Step 7: Remove the other plastic panel directly beneath the glove box area. It is held in with two clips on either side. It should come right off and expose more of the underside.

Step 8: Remove the large, beige plastic panel that holds the plugs for the wiring harnesses. There are two clips (Mazda seems to like the number 2), which need to be rotated. The plastic will come down. Notice how the rear rests on a round piece of plastic in the back – allowing the unit to rotate down.

Step 9: Unplug the wiring harnesses. There are three – one large green, one large blue, and one small blue. They are all held in with the same design: Squeeze the sides in, pull up on the latch, and pull the plug straight out. Needless to say be careful not to bend any of the pins or force anything in/out of positions. Let the harnesses dangle – threading them out from around things as you pull the plastic panel down.

Step 10: Remove the metal piece that the wiring is held in place on. A 12mm socket wrench took care of this easily enough. Just drop it out of the way. If you need more slack in it, the wiring can be remove from the metal piece by squeezing the clip on the back.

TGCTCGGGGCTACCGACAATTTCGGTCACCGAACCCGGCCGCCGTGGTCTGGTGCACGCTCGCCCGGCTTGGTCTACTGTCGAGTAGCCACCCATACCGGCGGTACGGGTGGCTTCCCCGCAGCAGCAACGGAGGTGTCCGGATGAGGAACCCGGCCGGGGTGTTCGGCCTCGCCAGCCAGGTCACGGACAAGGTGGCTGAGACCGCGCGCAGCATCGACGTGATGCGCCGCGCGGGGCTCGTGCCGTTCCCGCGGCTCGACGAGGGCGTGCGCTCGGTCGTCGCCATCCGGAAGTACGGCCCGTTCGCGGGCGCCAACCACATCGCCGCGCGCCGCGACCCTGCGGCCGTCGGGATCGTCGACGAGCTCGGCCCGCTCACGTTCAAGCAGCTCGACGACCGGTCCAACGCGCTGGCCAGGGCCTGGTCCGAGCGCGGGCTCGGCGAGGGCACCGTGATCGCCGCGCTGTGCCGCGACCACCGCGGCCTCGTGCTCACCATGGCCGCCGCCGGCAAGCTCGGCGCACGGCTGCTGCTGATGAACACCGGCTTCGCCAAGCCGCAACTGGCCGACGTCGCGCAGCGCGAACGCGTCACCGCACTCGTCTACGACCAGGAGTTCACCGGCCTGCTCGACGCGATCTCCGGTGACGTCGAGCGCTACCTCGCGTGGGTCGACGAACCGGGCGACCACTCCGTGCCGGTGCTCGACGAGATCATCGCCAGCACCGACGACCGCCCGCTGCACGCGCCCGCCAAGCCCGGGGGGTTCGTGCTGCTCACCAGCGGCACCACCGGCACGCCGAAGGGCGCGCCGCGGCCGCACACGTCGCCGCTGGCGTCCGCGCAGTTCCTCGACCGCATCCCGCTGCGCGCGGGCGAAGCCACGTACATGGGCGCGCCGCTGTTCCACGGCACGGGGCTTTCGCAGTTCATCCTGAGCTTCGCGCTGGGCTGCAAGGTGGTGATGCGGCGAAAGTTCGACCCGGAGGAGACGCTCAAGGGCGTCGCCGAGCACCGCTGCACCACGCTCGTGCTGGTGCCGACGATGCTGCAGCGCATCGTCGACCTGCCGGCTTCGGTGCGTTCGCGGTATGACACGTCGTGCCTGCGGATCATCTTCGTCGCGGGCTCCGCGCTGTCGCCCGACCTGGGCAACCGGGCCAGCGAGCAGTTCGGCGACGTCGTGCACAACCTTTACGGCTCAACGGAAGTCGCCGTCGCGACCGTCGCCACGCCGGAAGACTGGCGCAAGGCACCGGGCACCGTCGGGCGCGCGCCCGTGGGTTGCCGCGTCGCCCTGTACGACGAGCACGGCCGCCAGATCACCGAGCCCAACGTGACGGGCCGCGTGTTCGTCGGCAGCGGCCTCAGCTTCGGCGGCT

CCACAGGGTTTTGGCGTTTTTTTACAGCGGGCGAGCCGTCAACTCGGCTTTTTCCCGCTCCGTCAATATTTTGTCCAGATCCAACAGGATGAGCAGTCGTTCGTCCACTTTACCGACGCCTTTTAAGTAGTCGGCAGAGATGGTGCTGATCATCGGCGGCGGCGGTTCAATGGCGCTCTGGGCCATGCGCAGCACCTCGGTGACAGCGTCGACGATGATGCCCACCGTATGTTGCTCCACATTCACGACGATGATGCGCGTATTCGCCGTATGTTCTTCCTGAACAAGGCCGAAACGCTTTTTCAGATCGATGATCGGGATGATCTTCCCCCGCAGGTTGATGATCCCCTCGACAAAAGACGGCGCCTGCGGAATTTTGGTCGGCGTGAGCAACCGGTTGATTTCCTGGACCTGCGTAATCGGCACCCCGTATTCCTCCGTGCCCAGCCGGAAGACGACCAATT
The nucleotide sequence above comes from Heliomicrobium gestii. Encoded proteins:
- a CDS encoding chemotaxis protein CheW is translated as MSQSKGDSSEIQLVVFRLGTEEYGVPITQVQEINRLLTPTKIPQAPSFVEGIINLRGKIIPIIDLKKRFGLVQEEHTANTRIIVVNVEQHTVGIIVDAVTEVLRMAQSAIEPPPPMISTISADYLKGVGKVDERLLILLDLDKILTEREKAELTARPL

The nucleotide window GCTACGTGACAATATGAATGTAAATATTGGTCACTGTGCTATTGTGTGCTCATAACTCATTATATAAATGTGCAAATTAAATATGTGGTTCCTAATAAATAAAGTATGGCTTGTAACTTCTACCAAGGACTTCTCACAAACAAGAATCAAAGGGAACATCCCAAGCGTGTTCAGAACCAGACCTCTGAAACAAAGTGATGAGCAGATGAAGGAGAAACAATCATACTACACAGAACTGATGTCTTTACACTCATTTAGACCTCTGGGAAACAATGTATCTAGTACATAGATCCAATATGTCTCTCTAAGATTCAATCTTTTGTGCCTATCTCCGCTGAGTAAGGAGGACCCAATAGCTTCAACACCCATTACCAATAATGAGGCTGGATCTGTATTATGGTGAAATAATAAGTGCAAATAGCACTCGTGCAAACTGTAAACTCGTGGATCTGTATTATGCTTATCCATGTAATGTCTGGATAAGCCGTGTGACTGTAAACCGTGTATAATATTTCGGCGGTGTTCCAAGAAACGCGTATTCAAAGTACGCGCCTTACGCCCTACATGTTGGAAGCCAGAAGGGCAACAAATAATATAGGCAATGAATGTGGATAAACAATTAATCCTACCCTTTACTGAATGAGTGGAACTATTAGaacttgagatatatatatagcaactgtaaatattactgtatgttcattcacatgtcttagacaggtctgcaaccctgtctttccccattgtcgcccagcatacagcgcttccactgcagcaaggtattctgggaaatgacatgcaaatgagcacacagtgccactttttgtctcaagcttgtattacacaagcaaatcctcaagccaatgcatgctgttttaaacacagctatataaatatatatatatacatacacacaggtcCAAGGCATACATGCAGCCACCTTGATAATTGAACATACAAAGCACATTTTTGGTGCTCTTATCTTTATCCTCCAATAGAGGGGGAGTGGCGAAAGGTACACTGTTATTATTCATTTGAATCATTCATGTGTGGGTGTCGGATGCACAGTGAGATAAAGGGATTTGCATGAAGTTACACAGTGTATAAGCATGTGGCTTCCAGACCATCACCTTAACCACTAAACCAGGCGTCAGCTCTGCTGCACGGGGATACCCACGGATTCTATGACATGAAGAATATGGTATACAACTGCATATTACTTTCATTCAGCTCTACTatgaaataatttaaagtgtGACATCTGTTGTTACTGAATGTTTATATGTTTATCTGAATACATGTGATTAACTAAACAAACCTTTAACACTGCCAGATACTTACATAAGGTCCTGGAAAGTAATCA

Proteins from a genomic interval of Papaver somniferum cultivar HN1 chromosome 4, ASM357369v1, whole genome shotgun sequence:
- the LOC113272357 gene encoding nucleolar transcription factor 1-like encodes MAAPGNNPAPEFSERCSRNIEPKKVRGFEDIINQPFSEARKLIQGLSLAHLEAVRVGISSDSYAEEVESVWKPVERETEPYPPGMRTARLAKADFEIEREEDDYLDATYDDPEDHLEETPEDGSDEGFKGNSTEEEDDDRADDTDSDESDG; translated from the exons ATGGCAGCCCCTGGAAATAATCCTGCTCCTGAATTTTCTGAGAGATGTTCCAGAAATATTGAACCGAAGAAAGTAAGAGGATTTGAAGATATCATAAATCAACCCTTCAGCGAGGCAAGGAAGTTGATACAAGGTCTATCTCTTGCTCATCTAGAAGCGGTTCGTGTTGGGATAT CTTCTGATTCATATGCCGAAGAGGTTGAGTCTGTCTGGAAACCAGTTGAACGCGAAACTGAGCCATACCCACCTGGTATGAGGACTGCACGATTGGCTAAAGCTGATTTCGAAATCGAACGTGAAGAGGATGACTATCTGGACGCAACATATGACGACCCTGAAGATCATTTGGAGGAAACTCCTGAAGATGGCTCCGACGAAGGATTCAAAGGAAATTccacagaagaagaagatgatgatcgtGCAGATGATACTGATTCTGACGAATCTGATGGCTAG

Step 11: Finally! Gain access to the air filter compartment. There are two screws on the bottom, one wiring latch on the top, and a really hard to see screw on the far upper right. The plastic piece will come off.

Step 12: Remove the two filters. Yes, there are indeed two filters stacked on one top of the other. Pull one straight out and the other will fall down. Remove the 2nd the same way. Now might be a good time to note how they go back together. There is a groove on one that allows the other to slide into place – making essentially one big filter that can be taken apart to slide through the small hole.

Step 13: Realize how dirty your air filter is and wonder what lung damage you have after breathing all that ick in. Reassembly is the reverse of disassembly. Slide in the top piece and while holding it up with your hand inside the cavity, place the bottom portion in the groove and slide it in. The rest is straight-foward. Enjoy cleaner air.

Introduction

Sunday, January 23rd, 2011

I present: my 2007 Mazda3. Bought it new 3 1/2 years ago. Enjoyed it immensely ever since. This is the first of hopefully many posts that will outline the tweaks, maintenance, and changes I’ll make to it.